Yesterday I had my first experience with jury duty. Well, almost.
Several months ago I got a friendly questionaire from the US District Court. Mostly it asked me about my job, how close I lived to the nearest court house (about ten miles) and a few other boring questions. Maybe a month ago I got a little packet that my time to serve had finally arrived. A lot of people do whatever they can to avoid jury duty. But I was (and still am) looking forward to participating. I had dreams of Twelve Angry Men level events in my head, or at least events as dramatic as the episode of Andy Griffith where Aunt Bea has to decide if Jack Nicholson stole a t.v. set or not.
They send you all kinds of rules before you get there. They tell you what to wear (dark-colored business suits) and give you a list of things you can't bring with you: cell phones, cameras, pda's, magazines, newspapers, books, and so on. You can't even bring pen/pencil and paper to take notes. They don't want anything to distract you at all from the trial, I guess.
I got to the court a little early, which was good because I witnessed another potential juror get turned away for showing up in flip-flops and sweat pants. After signing in, I was directed into a room with rows and rows of chairs and told to wait. I would be called by my official juror number if/when they needed to speak to me.
It wasn't exactly the most diverse room. With a couple of exceptions, they were all white, and probably 2/3 were male. Nearly everyone was complaining about having to be there. The most entertaining/annoying guy was the man I dubbed The Pacer. The Pacer was probably in his mid-forties, tall and slender and his hair just starting to enter those changes from black to gray. The whole time I was there he walked back and forth, back and forth, often touching his fingers to his lips as he paced. I'm pretty sure if they allowed smoking in Federal buildings he would have been, and he probably would have sucked down a whole pack in no time. Every few minutes he would mutter something about not having his Blackberry.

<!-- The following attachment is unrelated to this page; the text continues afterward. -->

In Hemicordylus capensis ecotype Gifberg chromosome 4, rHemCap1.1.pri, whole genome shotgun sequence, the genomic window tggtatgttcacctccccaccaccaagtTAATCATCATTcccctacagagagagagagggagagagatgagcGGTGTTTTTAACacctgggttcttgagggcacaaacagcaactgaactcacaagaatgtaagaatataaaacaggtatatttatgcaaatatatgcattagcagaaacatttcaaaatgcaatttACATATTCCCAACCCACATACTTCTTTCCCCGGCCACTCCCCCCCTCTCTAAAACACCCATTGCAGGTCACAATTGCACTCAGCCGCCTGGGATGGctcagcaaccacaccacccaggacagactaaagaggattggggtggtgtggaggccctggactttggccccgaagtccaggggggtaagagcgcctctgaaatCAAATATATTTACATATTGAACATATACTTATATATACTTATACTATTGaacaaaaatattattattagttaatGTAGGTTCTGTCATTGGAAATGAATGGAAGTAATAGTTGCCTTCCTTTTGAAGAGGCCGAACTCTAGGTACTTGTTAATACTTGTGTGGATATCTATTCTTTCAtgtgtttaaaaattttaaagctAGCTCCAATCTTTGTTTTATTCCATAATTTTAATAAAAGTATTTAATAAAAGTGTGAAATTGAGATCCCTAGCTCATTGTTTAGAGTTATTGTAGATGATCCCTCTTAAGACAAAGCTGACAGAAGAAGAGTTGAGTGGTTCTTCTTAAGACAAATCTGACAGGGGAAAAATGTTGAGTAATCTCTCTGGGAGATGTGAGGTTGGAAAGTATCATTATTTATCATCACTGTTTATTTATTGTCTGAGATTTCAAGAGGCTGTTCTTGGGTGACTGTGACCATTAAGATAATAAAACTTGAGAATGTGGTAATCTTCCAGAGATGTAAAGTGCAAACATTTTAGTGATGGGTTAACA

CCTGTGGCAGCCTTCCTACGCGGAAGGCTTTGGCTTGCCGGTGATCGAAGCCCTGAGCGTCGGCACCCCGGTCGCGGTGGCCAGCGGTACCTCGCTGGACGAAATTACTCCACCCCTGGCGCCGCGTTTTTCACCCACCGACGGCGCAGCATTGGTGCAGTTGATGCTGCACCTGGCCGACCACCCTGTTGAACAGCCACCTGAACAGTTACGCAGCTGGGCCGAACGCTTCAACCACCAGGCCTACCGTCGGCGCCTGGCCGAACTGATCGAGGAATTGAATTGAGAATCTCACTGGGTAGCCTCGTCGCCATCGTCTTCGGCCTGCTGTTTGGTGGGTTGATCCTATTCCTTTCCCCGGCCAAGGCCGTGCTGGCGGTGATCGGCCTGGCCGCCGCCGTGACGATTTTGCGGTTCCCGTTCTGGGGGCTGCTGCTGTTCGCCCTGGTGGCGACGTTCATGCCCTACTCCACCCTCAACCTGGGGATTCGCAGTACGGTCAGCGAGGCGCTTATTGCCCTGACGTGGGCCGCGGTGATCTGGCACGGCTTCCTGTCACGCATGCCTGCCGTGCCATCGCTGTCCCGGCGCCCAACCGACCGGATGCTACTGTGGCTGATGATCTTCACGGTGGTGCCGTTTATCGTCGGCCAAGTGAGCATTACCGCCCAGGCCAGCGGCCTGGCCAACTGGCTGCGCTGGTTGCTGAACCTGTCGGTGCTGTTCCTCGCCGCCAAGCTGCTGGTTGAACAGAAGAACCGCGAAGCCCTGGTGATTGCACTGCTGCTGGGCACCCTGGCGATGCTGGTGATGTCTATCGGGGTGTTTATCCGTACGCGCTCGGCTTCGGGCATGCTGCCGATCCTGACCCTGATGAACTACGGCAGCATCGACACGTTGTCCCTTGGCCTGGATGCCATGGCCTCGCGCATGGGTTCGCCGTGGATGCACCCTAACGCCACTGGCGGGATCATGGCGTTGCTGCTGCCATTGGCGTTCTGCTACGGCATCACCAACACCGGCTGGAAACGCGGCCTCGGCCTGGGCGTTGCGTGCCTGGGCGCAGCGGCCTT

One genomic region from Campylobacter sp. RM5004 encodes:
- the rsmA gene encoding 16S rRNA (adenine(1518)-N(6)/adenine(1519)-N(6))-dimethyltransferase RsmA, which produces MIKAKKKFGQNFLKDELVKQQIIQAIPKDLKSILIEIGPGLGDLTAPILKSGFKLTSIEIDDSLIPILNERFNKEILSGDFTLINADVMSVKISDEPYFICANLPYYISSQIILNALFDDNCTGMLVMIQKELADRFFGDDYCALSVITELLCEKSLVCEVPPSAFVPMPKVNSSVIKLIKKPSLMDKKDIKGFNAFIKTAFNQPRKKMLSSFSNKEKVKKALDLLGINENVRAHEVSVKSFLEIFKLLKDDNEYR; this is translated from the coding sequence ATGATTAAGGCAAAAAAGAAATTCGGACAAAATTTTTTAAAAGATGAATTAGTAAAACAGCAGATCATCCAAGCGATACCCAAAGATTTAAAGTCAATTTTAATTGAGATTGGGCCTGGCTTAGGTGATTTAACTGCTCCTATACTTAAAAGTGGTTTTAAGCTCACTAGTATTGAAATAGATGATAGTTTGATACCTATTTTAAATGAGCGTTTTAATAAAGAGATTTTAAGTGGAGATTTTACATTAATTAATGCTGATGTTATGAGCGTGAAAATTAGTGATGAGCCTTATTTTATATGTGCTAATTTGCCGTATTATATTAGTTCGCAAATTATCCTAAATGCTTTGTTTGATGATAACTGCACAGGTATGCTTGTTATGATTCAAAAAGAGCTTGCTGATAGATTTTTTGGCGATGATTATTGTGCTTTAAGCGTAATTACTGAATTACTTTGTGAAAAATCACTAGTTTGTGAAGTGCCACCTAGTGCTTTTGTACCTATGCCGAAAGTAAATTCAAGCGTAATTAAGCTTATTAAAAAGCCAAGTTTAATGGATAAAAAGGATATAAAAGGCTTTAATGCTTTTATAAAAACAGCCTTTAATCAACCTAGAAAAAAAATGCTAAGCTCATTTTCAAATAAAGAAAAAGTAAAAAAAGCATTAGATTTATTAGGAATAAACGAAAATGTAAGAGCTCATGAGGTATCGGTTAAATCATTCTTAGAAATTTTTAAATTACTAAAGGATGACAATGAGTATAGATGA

From time to time some court official would come in, call out a number and take a juror away. Sometimes the juror came back, sometimes they didn't. The whole time I was there, I kept thinking about Schrödinger's cat. That poor cat put in a steel box, waiting for someone to open up the lid so it would know if it was alive or dead. Would I get to take part in a trial, or would they send me home?
I sat there about an hour and half until my number was finally called. They pulled me into a smaller room and I sat down with a man who said he was a lawyer. He asked me questions about finance law, whether or not I invest in the stock market, and what I felt about insider trading. I was sent back, and waited for another hour. When my number was called again, they told me to go home and call back on Friday to see if they wanted me to come in next week.
So I'm a cat, still waiting in that box for someone to tell me my fate. We'll see what happens on Friday.